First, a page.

Trichoglottis tomentosa ( sagarikii)  specimen.   A species much like T brachiata in growth and habit. The flowers are yellow barred redbrown with a contrasting white and purple labellum. Grown like T brachiata. Specimens of  three flowering size plants growing on treefern.
Paraphalaenopsis labukensis A terete leafed species, like all Paraphalaenopsis, requires a warm climate and excellent drainage. Best grown in a small slotted pot or basket in an open media, plants will also do well on a mount, treefern is ideal if available.
Requires similar shade to that for Phalaenopsis, but will tolerate higher levels of sunlight and may need that to flower well.
Highlighted  species linked to photographs and cultural notes.
Ready to Replate.
Cattleya leopoldii "Garopaba x Rio Grande",. A Brazilian bifoliate Cattleya. This species can grow to be a large robust plant requiring a large well drained pot or basket, good ventilation and sunlight. The flower spike can bear up to 15 flowers, waxy chocolate flushed purple, spotted purple red. The labellum is purple. A spectacular species. A sib cross from a private Brazial collection.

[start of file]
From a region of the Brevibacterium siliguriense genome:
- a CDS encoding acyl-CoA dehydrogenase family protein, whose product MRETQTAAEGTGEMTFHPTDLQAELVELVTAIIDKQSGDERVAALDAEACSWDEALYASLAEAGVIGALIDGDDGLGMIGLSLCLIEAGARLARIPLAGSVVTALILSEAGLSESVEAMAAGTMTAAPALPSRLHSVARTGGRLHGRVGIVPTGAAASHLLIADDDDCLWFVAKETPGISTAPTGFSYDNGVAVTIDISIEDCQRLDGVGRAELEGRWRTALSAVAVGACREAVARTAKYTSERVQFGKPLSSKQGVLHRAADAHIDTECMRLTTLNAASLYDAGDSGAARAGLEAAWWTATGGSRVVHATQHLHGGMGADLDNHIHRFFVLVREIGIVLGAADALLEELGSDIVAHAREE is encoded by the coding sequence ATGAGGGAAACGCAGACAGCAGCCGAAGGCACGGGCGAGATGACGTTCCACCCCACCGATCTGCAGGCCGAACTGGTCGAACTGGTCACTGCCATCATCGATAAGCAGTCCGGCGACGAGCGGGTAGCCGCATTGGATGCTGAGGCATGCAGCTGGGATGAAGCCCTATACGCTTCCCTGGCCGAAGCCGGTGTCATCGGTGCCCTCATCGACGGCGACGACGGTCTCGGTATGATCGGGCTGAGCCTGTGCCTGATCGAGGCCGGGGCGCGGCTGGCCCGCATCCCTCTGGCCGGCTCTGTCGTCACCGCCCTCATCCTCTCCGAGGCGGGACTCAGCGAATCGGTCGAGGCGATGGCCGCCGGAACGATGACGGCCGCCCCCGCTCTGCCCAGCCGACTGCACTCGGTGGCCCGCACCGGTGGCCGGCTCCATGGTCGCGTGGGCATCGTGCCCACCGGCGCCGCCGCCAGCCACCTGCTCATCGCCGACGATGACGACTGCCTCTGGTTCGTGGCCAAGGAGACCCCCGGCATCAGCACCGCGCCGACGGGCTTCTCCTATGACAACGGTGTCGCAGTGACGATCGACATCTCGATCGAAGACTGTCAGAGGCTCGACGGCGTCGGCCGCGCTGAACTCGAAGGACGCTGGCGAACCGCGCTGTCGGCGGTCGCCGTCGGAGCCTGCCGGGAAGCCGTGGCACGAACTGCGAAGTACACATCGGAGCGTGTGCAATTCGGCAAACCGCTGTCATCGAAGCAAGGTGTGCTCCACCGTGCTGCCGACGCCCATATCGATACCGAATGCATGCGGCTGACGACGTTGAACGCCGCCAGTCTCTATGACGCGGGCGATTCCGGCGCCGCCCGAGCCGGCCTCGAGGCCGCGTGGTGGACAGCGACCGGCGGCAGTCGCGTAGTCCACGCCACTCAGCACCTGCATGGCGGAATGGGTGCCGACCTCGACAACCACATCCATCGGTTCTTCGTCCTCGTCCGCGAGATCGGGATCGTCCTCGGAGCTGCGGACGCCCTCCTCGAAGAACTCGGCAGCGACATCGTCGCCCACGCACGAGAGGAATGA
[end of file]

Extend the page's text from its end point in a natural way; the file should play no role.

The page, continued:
Cattleya quadricolor. Colombia (Cattleya chocoense) Flowers to 15cm, blush white to pink,  usually in pairs, on a robust pseudobulb with a single labiate leaf. The labiate Cattleyas are best grown in a well drained pot or basket. The media should be open so that it does not stay wet. Much like Cattleya trianeae but the flowers more bell like.
Chysis bractescens. A robust growing species, in a genus from Mexico and Central America. Large pseudobulbous plants require a rich almost semiterrestrial media, well drained, with lots of water and fertiliser when the new growths appear.
The flowers are large waxy, to 7 cm, white, lip yellow, long lived. Intermediate grower.
Cymbidium suave. Green to apple green flowers, yellow disc on lip, fragrant. A robust species that grows naturally in the drier parts of northern Australia. Cymbidium suave requires a deep pot ( tree stump if space permits), maximum sunlight and water only when in active growth. Will grow into huge clumps. Warm to intermediate.
 Dendrobium canaliculatum nigrescens.  A species of the lowland teetree flats along the north east coast of Australia. Short plump pseudobulbs topped with up to 5 fleshy, canaliculate (channelled) leaves, bear a number of spikes, with a multitude of brown to chocolate flowers, tipped white, a bright purple disk on the labellum. Fragrant. Best grown in a small terracotta pot or on a slab, warm growing with maximun sunlight. A definite dry season  is required in the cooler months, especially when the plants are not in active growth. .